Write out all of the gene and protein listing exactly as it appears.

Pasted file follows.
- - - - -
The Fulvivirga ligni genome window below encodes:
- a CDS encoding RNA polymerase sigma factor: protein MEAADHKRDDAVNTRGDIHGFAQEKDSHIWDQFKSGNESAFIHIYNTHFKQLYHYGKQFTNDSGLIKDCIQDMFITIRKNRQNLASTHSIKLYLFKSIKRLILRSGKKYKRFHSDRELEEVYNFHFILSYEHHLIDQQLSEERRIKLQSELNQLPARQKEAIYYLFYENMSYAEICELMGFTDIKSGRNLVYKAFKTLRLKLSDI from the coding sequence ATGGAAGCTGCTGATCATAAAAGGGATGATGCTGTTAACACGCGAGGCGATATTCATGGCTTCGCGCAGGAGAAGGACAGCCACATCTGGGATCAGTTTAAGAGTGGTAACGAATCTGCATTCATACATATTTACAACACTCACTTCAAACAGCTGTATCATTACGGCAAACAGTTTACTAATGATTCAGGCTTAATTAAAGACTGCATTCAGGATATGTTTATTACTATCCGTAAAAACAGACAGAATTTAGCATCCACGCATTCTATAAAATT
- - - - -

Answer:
The Fulvivirga ligni genome window below encodes:
- a CDS encoding RNA polymerase sigma factor: protein MEAADHKRDDAVNTRGDIHGFAQEKDSHIWDQFKSGNESAFIHIYNTHFKQLYHYGKQFTNDSGLIKDCIQDMFITIRKNRQNLASTHSIKLYLFKSIKRLILRSGKKYKRFHSDRELEEVYNFHFILSYEHHLIDQQLSEERRIKLQSELNQLPARQKEAIYYLFYENMSYAEICELMGFTDIKSGRNLVYKAFKTLRLKLSDI from the coding sequence ATGGAAGCTGCTGATCATAAAAGGGATGATGCTGTTAACACGCGAGGCGATATTCATGGCTTCGCGCAGGAGAAGGACAGCCACATCTGGGATCAGTTTAAGAGTGGTAACGAATCTGCATTCATACATATTTACAACACTCACTTCAAACAGCTGTATCATTACGGCAAACAGTTTACTAATGATTCAGGCTTAATTAAAGACTGCATTCAGGATATGTTTATTACTATCCGTAAAAACAGACAGAATTTAGCATCCACGCATTCTATAAAATT